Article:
“Our recruiters use automation to process resumes and receive information about the talent pool,” Darrow says. “They can read a summary of the resume and skills and see how a particular talent ticks a client’s boxes. As a step moving beyond resumes, with such information, we can generate job descriptions and interview questions tailored to a specific opening or interviewee, respectively.”

Looking ahead, Emapta plans to polish these processes to create an ecosystem where talent assessed by their recruiters would get certified. Such a badge would mean Emapta has validated the job seeker, helping other recruiters find the best talent and job seekers find jobs quicker.

Darrow believes that low code is the best environment for developing tech solution. The company uses OutSystems, which originates from Lisbon, Portugal and allows for rapid development in low-code environments, at industrial strength, which provides ample benefits to building software.

Low-code software caters for complex intra-business processes. It’s difficult to get off-the-shelf human capital management software that manages not only human resources but also onboarding, the legislation related to the company, roster, and leave management. “Our software meets all those requirements,” Darrow adds.

Outsourcing is a topic of gravity in business operations. Some companies are often weary of moving some functions external to their operations, not to mention taking them abroad. The technology Darrow has built, however, comes with many benefits.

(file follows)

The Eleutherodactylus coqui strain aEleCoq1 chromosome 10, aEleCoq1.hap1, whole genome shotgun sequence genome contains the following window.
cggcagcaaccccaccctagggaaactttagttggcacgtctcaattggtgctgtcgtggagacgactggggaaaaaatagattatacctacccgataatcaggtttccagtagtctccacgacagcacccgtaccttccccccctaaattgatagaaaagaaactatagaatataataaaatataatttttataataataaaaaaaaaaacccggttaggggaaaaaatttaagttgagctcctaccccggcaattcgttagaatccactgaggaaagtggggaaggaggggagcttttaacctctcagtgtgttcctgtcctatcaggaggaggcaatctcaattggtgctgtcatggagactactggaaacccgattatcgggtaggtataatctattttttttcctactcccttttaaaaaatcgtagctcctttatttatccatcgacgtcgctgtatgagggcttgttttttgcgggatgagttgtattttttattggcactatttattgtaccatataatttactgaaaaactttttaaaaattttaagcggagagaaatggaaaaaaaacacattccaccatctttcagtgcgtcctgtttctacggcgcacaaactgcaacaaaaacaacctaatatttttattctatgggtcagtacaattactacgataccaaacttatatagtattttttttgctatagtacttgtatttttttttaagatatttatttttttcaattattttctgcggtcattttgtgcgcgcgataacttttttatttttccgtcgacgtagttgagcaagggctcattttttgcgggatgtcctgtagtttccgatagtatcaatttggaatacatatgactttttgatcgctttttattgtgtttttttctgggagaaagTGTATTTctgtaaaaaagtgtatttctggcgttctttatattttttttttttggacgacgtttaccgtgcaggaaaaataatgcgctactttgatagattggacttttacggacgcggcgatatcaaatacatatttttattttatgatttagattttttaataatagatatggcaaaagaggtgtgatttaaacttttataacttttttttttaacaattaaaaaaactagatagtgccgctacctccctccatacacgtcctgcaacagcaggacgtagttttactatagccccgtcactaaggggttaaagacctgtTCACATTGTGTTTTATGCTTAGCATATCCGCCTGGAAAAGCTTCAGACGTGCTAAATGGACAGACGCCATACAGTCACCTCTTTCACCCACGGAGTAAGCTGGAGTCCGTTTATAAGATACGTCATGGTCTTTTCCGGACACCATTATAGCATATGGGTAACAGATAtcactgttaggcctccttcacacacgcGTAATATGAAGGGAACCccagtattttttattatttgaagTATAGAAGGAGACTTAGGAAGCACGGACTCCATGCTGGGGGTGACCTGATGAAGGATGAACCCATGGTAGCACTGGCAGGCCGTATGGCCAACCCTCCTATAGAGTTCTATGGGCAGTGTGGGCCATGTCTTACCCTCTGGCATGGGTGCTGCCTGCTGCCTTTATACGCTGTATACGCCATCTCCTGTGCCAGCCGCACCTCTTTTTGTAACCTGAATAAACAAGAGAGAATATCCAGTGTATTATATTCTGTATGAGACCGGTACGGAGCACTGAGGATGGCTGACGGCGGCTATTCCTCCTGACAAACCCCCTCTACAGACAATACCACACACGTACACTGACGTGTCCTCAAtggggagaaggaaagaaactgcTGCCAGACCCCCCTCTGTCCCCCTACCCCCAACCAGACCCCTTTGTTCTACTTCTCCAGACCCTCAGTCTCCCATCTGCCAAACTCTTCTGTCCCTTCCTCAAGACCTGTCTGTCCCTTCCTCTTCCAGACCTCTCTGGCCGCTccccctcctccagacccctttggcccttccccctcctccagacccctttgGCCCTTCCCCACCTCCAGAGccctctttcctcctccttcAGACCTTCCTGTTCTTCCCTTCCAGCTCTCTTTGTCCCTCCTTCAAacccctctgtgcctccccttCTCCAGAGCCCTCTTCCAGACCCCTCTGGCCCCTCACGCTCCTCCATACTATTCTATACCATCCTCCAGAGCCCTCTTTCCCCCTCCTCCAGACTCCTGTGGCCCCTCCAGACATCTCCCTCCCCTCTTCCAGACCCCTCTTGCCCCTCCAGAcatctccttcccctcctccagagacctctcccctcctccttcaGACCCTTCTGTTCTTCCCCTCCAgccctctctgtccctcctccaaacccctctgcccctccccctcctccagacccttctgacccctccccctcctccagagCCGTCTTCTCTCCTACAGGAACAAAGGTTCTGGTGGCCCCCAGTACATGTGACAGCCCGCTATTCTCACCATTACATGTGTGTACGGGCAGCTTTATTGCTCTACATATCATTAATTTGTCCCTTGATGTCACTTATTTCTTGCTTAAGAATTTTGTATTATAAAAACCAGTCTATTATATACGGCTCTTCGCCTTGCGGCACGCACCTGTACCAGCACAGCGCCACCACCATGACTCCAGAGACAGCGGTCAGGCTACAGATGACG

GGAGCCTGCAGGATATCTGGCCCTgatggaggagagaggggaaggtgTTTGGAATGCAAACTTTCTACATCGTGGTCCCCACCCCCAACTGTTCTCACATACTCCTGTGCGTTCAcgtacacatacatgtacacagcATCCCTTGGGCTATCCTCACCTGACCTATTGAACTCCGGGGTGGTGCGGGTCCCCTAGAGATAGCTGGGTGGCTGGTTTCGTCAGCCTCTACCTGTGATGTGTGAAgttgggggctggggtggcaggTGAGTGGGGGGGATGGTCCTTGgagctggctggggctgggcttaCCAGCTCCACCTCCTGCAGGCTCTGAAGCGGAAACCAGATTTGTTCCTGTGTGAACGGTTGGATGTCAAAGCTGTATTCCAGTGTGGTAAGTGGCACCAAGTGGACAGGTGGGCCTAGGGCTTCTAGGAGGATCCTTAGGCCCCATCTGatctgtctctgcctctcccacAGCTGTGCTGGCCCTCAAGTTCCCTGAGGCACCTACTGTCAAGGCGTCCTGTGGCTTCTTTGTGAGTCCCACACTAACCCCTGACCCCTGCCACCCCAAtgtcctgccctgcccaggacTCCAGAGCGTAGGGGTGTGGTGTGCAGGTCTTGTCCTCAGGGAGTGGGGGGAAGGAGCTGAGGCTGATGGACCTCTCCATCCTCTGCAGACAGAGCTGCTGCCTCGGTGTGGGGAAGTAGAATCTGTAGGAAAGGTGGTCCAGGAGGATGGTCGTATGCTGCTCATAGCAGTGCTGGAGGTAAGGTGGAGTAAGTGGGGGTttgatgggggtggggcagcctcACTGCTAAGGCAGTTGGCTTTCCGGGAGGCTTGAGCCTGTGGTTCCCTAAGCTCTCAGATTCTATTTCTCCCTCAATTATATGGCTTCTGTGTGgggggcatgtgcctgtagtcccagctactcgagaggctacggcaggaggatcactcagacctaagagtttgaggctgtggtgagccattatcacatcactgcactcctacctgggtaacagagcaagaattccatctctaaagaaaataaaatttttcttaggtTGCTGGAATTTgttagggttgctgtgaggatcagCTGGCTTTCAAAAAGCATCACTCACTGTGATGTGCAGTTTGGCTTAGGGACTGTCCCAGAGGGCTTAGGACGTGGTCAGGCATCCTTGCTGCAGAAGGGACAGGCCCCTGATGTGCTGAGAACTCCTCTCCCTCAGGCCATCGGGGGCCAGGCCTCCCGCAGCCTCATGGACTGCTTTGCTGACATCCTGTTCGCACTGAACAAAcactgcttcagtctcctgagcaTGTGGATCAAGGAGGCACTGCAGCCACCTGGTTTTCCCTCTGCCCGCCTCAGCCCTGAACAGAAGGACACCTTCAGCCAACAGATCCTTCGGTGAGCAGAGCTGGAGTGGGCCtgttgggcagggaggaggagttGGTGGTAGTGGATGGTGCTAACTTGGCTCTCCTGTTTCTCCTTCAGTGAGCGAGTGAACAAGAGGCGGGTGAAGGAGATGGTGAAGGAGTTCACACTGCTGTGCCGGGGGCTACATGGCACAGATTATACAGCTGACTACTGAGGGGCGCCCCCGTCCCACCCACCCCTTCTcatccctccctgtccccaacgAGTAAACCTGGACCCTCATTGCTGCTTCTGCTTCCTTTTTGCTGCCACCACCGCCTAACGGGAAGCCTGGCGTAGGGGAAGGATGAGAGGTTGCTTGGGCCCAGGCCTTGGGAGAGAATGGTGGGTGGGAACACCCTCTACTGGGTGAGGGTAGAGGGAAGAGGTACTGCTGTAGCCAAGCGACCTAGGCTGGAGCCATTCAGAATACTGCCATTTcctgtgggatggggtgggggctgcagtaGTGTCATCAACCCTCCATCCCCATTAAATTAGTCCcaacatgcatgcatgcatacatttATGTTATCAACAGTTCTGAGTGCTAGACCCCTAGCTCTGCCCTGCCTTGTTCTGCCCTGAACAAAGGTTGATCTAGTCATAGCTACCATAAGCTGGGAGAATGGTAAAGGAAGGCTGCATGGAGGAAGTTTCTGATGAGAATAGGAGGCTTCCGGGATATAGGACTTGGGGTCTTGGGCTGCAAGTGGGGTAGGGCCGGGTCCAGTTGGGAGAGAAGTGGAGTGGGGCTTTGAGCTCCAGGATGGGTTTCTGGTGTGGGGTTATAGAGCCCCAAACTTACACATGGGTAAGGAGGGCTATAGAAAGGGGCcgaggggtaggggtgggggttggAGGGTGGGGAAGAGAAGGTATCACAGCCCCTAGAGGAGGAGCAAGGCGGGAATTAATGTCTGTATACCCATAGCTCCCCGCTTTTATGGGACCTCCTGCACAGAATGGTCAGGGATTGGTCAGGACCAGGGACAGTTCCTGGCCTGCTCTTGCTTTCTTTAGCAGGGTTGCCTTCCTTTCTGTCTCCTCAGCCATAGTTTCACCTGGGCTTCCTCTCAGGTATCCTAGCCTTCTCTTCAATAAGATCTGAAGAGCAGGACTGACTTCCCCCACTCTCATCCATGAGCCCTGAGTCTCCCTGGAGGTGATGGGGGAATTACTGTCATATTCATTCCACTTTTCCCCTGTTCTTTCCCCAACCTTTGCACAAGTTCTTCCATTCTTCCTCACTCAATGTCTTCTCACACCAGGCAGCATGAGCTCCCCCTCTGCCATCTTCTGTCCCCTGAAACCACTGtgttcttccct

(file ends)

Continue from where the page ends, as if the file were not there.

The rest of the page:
The CTO says an employee costs a company more than their actual salaries. There are ancillary costs, such as state taxes, retirement benefits, quality control, bookkeeping, and red tape. Many of these processes are manual, making them more time-consuming and pricier.

“At Emapta, we have the know-how and technology to sort out those cumbersome processes. It makes commercial sense for a business to outsource. 21st-century business happens globally, and the pandemic has made the corporate world more accepting of remote working scenarios. We don’t jump on planes and travel around for meetings anymore. Communication flows flawlessly in online environments,” Darrow said.

Darrow has lived in the Philippines, where Emapta is based, for decades – and the country’s labor market is thriving. “The standard international test regarding English proficiency at par with U.S. levels. People speak perfect English here. Also, historically, the education system has been more tilted toward Western culture despite being an Asian country.

“Talent is culturally aligned with the United States,” he adds. “The curriculum for a nurse, medical doctor, lawyer, accountant, or engineer is the same as in the United States. Talent thinks very much like their Western peers.”

Emapta is an acronym for family members of the chief executive officer. “It cultivates a strong sense of friendliness and a tight-knit community among its employees,” Darrow says. “Our employees socialize together outside of working hours, which makes them work together flawlessly in professional settings. Coupled with our proprietary technology, the human workforce we employ on behalf of our clients brings added value to their operations.”